Subject(s)
Disabled Persons , Opioid-Related Disorders , Analgesics, Opioid/therapeutic use , Health Services Needs and Demand , Humans , Opioid-Related Disorders/epidemiology , Peer Group
12.
BMC Health Serv Res ; 22(1): 182, 2022 Feb 12.
Article in English | MEDLINE | ID: covidwho-1974147

ABSTRACT

BACKGROUND: During the COVID-19 pandemic the utilization of health services has changed. People were living in a very different social, economic and epidemiological context. Unmet health care is expected to happen. The purposes of this work are i) to compare the differences between unmet care across countries, ii) to find the main factors which are associated with unmet health care, which includes giving up and postponing medical care, as well as denial of medical care provision by the health services, and iii) to determine if health systems' characteristics and government decisions on lockdown were related to unmet care. METHODS: We have used the most recent dataset collected by the SHARE-COVID Survey during the summer of 2020. These data cover all EU countries and are applied to people over 50. We have estimated a set of logistic regressions to explain unmet health care. RESULTS: The results indicate that women, people who are slightly younger, with higher education and income, who find it hard to make ends meet each month, and people with poorer health were more likely to experience unmet health care. We also found that in health systems with high out-of-pocket payments people are more likely to give up health care while in countries with previous high levels of unmet health needs this likelihood was the opposite; people in countries with a high number of beds per capita and with a Beveridge-type health system were reporting less postponement of health care. CONCLUSION: Some policy measures may be suggested such as social and economic measures to mitigate loss of income, expansion of the points and forms of access to health care to improve utilisation.


Subject(s)
COVID-19 , Communicable Disease Control , Female , Health Services Accessibility , Health Services Needs and Demand , Humans , Pandemics , SARS-CoV-2
13.
Health Expect ; 25(4): 1619-1632, 2022 08.
Article in English | MEDLINE | ID: covidwho-1961577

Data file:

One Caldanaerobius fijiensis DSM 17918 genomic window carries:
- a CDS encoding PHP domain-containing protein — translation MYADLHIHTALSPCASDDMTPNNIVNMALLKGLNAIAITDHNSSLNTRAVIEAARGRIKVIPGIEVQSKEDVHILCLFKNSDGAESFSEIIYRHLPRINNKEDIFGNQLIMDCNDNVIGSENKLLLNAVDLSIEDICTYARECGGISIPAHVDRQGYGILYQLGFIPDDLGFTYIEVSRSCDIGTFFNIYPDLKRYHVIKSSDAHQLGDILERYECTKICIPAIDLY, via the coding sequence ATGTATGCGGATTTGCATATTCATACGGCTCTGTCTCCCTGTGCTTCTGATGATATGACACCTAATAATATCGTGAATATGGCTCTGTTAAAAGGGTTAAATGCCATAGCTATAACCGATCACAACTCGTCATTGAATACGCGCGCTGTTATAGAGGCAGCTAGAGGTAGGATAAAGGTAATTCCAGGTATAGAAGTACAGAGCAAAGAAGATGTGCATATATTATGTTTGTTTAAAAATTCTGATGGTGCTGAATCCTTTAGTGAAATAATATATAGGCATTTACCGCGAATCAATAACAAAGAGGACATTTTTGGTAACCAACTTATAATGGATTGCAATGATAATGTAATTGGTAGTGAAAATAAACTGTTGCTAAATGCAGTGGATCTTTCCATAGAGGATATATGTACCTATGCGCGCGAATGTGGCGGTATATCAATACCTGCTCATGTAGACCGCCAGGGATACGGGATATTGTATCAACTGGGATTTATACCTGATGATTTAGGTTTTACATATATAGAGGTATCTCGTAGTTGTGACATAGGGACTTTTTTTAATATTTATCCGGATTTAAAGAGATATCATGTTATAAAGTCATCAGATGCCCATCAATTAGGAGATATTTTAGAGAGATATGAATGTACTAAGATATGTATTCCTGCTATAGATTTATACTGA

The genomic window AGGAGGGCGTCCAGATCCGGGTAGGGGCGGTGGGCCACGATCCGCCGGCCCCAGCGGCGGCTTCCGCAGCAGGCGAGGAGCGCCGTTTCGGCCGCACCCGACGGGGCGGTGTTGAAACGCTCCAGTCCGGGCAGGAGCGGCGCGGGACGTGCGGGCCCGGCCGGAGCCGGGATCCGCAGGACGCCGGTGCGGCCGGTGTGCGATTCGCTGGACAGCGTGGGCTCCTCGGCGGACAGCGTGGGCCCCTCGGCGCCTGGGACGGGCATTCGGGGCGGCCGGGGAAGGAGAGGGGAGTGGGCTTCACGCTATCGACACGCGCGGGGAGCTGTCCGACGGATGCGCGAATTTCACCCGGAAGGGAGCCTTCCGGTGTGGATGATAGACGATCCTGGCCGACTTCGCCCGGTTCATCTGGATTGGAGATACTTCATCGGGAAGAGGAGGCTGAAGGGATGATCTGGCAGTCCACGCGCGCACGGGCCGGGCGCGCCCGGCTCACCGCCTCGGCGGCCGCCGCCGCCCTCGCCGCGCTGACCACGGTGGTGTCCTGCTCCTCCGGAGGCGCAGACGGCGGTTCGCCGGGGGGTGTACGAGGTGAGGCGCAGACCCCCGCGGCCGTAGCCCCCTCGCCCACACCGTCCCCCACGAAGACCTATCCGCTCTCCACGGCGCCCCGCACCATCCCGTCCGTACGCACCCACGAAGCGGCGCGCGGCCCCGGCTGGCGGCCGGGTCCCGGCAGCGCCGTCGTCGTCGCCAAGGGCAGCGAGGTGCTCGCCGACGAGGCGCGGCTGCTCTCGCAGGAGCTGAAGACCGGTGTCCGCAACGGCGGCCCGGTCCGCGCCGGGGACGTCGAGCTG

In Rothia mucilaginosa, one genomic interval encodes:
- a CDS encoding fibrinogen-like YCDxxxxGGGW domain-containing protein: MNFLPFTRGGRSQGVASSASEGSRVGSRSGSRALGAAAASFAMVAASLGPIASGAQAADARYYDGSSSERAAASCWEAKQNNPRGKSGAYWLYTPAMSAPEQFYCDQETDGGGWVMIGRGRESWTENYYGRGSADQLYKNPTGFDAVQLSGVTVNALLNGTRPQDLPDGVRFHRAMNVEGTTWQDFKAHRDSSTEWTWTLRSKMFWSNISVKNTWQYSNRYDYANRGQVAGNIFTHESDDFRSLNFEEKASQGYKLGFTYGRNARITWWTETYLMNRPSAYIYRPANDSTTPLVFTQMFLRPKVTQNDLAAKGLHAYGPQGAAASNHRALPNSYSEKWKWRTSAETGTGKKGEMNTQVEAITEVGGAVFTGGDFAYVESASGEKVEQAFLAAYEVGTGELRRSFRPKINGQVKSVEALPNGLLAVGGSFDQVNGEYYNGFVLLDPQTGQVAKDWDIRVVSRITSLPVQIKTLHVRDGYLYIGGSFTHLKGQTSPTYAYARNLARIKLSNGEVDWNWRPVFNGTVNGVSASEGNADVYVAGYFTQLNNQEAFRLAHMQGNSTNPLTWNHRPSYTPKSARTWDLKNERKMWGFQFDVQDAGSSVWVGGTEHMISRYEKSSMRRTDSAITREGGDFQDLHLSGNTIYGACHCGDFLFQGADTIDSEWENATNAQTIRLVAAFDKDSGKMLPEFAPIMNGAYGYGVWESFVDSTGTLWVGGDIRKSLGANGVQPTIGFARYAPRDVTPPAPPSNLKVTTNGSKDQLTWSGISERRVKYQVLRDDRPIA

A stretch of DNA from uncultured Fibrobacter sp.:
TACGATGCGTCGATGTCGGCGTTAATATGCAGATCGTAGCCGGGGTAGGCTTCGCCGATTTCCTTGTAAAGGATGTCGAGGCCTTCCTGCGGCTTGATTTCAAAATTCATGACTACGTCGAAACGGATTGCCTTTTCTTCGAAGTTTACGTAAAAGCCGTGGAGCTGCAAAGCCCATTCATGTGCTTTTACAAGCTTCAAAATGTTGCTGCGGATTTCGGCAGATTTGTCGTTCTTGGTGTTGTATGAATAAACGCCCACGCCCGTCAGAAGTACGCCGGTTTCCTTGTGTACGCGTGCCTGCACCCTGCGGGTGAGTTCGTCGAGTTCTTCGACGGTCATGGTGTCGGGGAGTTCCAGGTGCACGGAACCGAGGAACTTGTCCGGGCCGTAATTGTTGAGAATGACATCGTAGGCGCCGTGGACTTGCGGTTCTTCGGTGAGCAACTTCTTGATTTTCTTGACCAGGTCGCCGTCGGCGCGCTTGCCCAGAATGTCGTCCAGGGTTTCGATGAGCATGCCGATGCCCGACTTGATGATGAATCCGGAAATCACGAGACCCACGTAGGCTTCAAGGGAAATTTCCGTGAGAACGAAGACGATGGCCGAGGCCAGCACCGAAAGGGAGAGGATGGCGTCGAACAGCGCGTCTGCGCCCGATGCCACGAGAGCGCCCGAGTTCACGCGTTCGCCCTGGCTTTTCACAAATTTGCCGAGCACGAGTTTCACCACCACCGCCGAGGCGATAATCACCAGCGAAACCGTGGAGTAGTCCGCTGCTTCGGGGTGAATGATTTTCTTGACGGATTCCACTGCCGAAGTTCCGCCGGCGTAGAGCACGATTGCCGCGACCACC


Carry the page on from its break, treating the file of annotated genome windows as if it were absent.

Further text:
ABSTRACT

INTRODUCTION: British Pakistani women have exceptionally high rates of obesity and yet are seldom heard in a research priority setting concerning weight management. The objectives of this study were (i) to ascertain what multisectoral professionals perceive to be the most pressing unmet obesity needs or topic areas that need more research in relation to Pakistani women living in deprived areas of Bradford and (ii) to determine the top 10 obesity health priorities for this group to develop an obesity research agenda. METHODS: A two-step process was adopted using the following: (i) a survey of a wide range of multisectoral professional stakeholders (n = 159) and (ii) a ranking exercise involving Pakistani women living in deprived areas of Bradford (n = 32) to select and prioritize their top 10 obesity health concerns and unmet needs from a list of 31 statements identified in the survey and previous research. Survey data were analysed using inductive content analysis and themes were identified. Themes were translated into statements to be ranked by Pakistani women. The ranking exercise was conducted by telephone either via voice or video call. Data were analysed using a reverse scoring system. RESULTS: Survey responses were grouped into statements reflecting the following three categories: education needs; healthy behaviour barriers and mental well-being. The highest rankings were given by Pakistani women to statements on mental health and the need for education. The top 10 prioritized statements were developed with members of the public into an obesity research agenda that reflected the target population. CONCLUSION: Actively engaging British Pakistani women in setting research priorities provided a unique opportunity to understand the key areas they think are important for future research. The culminating research agenda can be used by researchers to advance the field of obesity research in Pakistani communities, thus producing research outputs that are relevant to and have impact in this population. PATIENT OR PUBLIC CONTRIBUTION: Participants in the ranking exercise collected data. Public contributors were involved in developing the prioritized statements into a research agenda.